• (2022) Ali, Muhammad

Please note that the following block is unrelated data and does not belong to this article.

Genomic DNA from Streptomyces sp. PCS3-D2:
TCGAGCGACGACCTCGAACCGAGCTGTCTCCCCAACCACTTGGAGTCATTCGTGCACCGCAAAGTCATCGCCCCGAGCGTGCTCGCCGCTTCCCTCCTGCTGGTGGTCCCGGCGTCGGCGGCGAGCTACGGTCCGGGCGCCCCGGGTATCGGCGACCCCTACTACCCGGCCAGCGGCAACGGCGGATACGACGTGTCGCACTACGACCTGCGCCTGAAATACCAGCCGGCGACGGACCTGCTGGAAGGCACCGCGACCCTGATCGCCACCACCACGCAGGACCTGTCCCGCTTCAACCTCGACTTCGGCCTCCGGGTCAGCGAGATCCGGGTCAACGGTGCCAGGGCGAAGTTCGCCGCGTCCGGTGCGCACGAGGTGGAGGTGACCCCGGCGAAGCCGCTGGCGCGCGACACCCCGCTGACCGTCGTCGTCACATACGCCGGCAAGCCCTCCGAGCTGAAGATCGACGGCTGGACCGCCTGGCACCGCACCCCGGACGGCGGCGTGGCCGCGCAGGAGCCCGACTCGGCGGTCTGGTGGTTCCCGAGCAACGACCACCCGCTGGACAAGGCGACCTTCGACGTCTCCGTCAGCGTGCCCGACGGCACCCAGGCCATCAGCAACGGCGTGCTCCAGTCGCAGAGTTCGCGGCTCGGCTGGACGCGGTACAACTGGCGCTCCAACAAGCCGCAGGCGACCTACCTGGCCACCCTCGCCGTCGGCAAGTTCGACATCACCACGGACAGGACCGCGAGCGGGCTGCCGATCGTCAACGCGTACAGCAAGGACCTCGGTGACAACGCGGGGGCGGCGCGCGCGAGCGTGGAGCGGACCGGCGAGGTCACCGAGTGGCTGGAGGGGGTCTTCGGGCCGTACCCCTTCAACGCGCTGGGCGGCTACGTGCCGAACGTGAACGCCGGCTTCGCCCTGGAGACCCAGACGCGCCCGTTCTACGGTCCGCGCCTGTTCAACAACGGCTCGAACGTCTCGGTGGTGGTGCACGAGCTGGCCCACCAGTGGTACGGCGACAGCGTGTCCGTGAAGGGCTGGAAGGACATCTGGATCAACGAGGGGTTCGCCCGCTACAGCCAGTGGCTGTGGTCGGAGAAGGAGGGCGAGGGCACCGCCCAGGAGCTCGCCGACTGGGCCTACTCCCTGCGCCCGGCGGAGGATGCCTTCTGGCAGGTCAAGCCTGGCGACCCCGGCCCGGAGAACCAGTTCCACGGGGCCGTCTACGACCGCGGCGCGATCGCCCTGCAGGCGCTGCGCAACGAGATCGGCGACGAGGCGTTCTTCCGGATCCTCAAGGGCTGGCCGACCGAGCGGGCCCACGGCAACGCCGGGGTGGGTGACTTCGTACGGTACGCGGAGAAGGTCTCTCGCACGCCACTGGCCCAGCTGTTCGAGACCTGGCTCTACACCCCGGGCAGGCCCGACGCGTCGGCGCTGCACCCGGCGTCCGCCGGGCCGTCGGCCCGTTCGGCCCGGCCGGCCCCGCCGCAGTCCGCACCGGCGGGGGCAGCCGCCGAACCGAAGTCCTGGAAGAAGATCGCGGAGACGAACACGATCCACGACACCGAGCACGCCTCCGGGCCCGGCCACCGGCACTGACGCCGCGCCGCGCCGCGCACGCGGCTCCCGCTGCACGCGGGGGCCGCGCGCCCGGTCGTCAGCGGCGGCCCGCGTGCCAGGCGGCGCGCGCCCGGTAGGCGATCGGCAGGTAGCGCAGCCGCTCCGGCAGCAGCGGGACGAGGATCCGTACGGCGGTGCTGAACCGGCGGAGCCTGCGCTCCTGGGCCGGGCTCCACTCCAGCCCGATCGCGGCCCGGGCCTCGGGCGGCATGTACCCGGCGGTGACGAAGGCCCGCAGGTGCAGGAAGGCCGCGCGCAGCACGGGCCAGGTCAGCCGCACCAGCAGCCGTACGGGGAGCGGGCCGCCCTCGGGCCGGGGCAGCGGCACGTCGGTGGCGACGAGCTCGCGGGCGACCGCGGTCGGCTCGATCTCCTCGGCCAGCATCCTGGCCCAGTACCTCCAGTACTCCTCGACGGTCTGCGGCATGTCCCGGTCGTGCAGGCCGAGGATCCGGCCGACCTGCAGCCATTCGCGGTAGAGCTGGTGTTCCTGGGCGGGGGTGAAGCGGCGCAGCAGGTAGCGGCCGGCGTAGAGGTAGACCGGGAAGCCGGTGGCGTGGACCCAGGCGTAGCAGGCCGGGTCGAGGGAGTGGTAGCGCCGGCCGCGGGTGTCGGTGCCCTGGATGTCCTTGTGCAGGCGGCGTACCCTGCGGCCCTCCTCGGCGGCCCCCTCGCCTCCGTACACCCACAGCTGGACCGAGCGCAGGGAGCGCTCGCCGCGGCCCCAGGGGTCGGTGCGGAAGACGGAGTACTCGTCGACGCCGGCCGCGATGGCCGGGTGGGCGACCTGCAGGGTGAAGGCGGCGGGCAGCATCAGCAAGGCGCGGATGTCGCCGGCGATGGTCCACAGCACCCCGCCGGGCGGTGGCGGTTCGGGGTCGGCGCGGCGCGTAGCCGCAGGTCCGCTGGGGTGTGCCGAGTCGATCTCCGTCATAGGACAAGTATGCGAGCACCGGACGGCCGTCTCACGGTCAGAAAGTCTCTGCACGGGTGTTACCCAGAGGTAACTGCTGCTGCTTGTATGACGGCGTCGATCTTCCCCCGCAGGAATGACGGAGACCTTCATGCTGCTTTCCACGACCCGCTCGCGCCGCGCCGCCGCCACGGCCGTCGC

This thesis addresses a key challenge for creating synthetic distribution networks and open-source datasets by combining the public databases and data synthesis algorithms. Novel techniques for the creation of synthetic networks and open-source datasets that enable model validation and demonstration without the need for private data are developed. The developed algorithms are thoroughly benchmarked against existing approaches and validated on industry servers to highlight their usefulness in solving real-world problems. A review using novel techniques that provides unique insights into the literature is conducted to identify research gaps. Based on this review, three contributions have been made in this thesis. The first contribution is the development of a data protection framework for anonymizing sensitive network data. A novel approach is proposed based on the maximum likelihood estimate for estimating the parameters that represent the actual data. A data anonymization algorithm that uses the estimated parameters to generate realistic anonymized datasets is developed. A Kolmogorov-Smirnov test criteria is used to create realistic anonymized datasets. Validation is carried out by collecting actual network data from an energy company and comparing it to anonymized datasets created using the methods developed in this thesis. The application of this method is shown by performing simulation studies on the IEEE 123-node test feeder. The second contribution is developing a practical approach for creating synthetic networks and datasets by integrating the open-source data platforms and synthesis methods. New data synthesis algorithms are proposed to obtain the network datasets for electricity systems in a chosen geographical area. The proposed algorithms include a topology for designing power lines from road infrastructure, a method for computing the lengths of power lines, a hub-line algorithm for determining the number of consumers connected to a single transformer, a virtual layer approach based on FromNode and ToNode for establishing electrical connectivity, and a technique for ingesting raw data from the developed network to industrial data platforms. The practical feasibility of the proposed solutions is shown by creating a synthetic test network and datasets for a distribution feeder in the Colac region in Australia. The datasets are then validated by deploying them on industry servers. The results are compared with actual datasets using geo-based visualizations and by including feedback from industry experts familiar with the analysis. The third contribution of this thesis is to address the problem of electric load profile classification in the context of buildings. This classification is essential to effectively manage energy resources across power distribution networks. Two new methods based on sparse autoencoders (SAEs), and multi-stage transfer learning (MSTL) are proposed for load profile classification. Different from conventional hand-crafted feature representations, SAEs can learn useful features from vast amounts of building data in an unsupervised automatic way. The problems of missing data and class imbalance for building datasets are addressed by proposing a minority over-sampling algorithm that effectively balances missing or unbalanced data by equalizing minority and majority samples for fair comparisons. The practical feasibility of the methodology is shown using two case studies that include both public benchmark and real-world datasets of buildings. An empirical comparison is conducted between the proposed and the state-of-the-art methods in the literature. The results indicate that the proposed method is superior to traditional methods, with a performance improvement from 1 to 10 percent.